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Lisa Gibert is executive vice president Public Citizen. This column was produced for the Progressive Media Project, which is run by The Progressive magazine, and distributed by Tribune News Service.
On Jan. 6, we saw a president incite violence against our nation’s Capitol in his abject refusal to accept a clear electoral defeat. It was a terrifying final act of norm-busting in a damaging and unbalanced presidency. Distrust in our government has never been greater, and with good reason.
Just 20 percent of U.S. adults say they trust Washington to “do the right thing,” according to the Pew Research Center. With the current dual crises of a pandemic and a struggling economy, the Biden administration faces the herculean task of building back a government that people will believe in. Reestablishing trust won’t be easy, but our clearest pathway toward a new and more equitable democracy would be to pass the “For the People Act.”
This proposed legislation addresses the long-term, systemic problems caused by corruption, too much money in politics and impediments to voting access. It would repair the damage caused by the disturbing behavior we’ve seen under President Donald Trump and assist the process of rebuilding faith in our democracy.
Just days before chaos descended on our Capitol, the “For the People Act” was reintroduced in the new, 117th Congress as House Resolution 1, or H.R. 1. This designation underscores its status as a top legislative priority and demonstrates Speaker Nancy Pelosi’s deep commitment to reforming our campaign finance, ethics, voting systems and the rule of law.
This sweeping legislative package addresses key areas of reform essential to making our government work more effectively and fairly for all Americans. It will end partisan gerrymandering and affirm the principle of one person, one vote. It will provide sweeping campaign finance reforms to end dark money and curb the influence of special interests and corporate influence in our elections. It will slow the revolving door between public service and the private sector, and rein in executive branch ethics abuses. And it will strengthen oversight and enforcement of commonsense ethics laws and rules, among many other critical reforms.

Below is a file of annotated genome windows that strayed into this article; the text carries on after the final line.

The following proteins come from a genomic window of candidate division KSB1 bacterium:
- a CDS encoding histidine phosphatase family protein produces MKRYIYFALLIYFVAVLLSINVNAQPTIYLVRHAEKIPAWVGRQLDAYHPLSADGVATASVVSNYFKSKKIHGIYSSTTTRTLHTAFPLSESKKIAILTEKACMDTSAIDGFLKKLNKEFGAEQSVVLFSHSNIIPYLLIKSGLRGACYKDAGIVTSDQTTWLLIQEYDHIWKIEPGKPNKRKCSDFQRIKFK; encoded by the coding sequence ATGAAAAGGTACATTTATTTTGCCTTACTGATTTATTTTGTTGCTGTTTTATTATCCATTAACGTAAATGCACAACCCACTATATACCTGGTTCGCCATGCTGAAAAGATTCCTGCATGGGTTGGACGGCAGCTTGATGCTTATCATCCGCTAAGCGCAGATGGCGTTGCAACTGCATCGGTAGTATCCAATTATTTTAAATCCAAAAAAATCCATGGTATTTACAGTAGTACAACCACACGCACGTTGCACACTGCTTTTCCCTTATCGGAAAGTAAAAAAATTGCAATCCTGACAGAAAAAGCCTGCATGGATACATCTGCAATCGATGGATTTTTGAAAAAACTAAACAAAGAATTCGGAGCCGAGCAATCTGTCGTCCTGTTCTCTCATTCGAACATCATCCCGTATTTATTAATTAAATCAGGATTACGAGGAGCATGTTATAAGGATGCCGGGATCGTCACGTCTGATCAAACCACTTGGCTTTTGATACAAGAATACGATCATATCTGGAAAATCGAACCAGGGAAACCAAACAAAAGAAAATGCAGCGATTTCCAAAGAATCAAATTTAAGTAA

In a loud voice in November, and again in Georgia on Jan. 5, the American people cast their ballots in support of candidates and officeholders committed to cleaning up Washington and holding the government accountable. In record numbers, they voted for Joe Biden — a president-elect committed to undoing the damage of the past four years, including the rampant corruption, and self-dealing that defined the destructive Trump administration. And voters reaffirmed their commitment to change by delivering control of the Senate to Democrats through the two Georgia runoff elections.
H.R.1’s proposals are a powerful salve to what ails this nation, and what we just saw in Georgia last Tuesday was a clear call for this medicine. Now, the American people need to see their politicians deliver. The House should pass H.R.1 quickly, and the Senate should use every tool it has to do the same, with the new president leading the charge.
More than 800 elections experts surveyed by Harvard University in December recommended H.R.1 as part of a program of comprehensive reforms to “restore confidence in American elections.” Let’s all work together to get this bill on the new president’s desk as soon as possible.
Our democracy may depend on it.